First, let me point out to you that Gulf American Land Corporation and all of its subsidiaries are reported on a consolidated basis. A substantial portion of the $440,000.00 income accrued to Gulf from many sources other than land contracts. Under SEC regulations, we cannot report a sale until we have received the equivalent of a down payment plus two monthly payments. During this same period of time, we made actual cash refunds of $1,589,890.00. Our rate of forfeiture amounted to slightly less than 30 of 1% of our total sales. This did not cover the actual cost of commissions paid on these sales, nor other costs involved. We attempt to contact all of our purchasers direct as soon as possible after they have signed a contract to determine if they clearly understand all of the terms and conditions and whether or not they are financially able to make the payments. If these conditions are not met a refund in full is made. We have found from experience that we save money by never putting these people on our books.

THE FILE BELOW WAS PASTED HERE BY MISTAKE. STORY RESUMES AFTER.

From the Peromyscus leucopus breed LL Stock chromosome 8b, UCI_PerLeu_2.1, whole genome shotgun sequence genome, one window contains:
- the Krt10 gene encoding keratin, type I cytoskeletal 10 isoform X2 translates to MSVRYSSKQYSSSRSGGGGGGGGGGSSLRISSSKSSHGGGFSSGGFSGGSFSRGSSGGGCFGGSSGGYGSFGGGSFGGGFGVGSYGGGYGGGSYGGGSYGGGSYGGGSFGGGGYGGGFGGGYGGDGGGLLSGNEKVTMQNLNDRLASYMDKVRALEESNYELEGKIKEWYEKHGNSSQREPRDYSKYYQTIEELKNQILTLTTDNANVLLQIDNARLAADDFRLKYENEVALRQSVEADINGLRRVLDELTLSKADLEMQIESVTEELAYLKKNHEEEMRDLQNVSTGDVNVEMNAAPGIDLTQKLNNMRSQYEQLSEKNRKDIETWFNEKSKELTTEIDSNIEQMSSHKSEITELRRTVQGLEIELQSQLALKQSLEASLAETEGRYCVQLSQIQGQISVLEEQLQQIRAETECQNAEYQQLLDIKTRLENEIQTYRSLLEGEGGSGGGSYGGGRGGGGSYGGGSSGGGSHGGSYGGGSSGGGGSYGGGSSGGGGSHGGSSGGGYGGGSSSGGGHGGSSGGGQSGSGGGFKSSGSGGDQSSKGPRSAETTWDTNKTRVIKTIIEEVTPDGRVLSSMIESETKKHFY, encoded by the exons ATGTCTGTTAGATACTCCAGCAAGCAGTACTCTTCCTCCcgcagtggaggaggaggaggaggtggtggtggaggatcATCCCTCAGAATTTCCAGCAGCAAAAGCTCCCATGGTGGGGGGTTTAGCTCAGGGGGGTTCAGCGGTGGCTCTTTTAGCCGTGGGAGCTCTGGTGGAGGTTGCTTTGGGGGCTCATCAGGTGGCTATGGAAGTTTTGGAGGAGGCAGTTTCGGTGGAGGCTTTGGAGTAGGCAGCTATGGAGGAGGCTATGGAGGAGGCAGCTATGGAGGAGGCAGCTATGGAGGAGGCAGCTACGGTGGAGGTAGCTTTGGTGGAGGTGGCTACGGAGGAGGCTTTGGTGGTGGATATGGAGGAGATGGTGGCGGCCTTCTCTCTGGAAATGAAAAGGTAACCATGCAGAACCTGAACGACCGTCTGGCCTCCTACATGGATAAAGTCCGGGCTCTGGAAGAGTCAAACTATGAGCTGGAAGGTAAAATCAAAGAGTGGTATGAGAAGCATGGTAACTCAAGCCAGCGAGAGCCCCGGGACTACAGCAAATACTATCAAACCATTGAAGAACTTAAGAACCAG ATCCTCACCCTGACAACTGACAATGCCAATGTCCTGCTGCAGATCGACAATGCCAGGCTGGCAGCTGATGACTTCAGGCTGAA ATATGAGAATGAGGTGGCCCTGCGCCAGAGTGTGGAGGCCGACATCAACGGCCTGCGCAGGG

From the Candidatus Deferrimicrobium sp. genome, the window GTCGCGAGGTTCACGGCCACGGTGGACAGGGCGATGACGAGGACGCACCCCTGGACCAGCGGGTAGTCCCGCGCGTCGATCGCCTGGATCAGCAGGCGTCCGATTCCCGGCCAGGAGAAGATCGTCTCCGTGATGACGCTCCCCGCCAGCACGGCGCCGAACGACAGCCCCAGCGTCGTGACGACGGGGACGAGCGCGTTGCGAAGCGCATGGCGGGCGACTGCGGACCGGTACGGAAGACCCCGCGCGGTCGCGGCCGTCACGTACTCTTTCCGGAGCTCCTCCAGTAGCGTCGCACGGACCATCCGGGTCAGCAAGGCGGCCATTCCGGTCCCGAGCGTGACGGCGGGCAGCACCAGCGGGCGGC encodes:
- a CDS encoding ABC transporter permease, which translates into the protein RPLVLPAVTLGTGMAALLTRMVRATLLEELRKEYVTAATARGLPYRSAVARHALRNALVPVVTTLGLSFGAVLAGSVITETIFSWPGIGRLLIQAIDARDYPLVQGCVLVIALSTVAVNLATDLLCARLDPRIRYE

Quite obviously, in an organization as large as Gulf American Land Corporation, it is impossible for me to have all of the answers to technical questions and I must rely upon various persons in my organization to furnish me with this information. I have just returned to my office after more than a month's absence and find myself completely swamped. This, coupled with the complexities of the airline situation, makes it impossible for me and members of my organization to be present for your hearing on August 18.

I, therefore, request that this statement be read into the Minutes of your meeting and that you will feel free to call upon me for any additional written information that you feel is necessary and pertinent to the information you seek. We are most desirous of assisting you in any way possible. Yours very truly,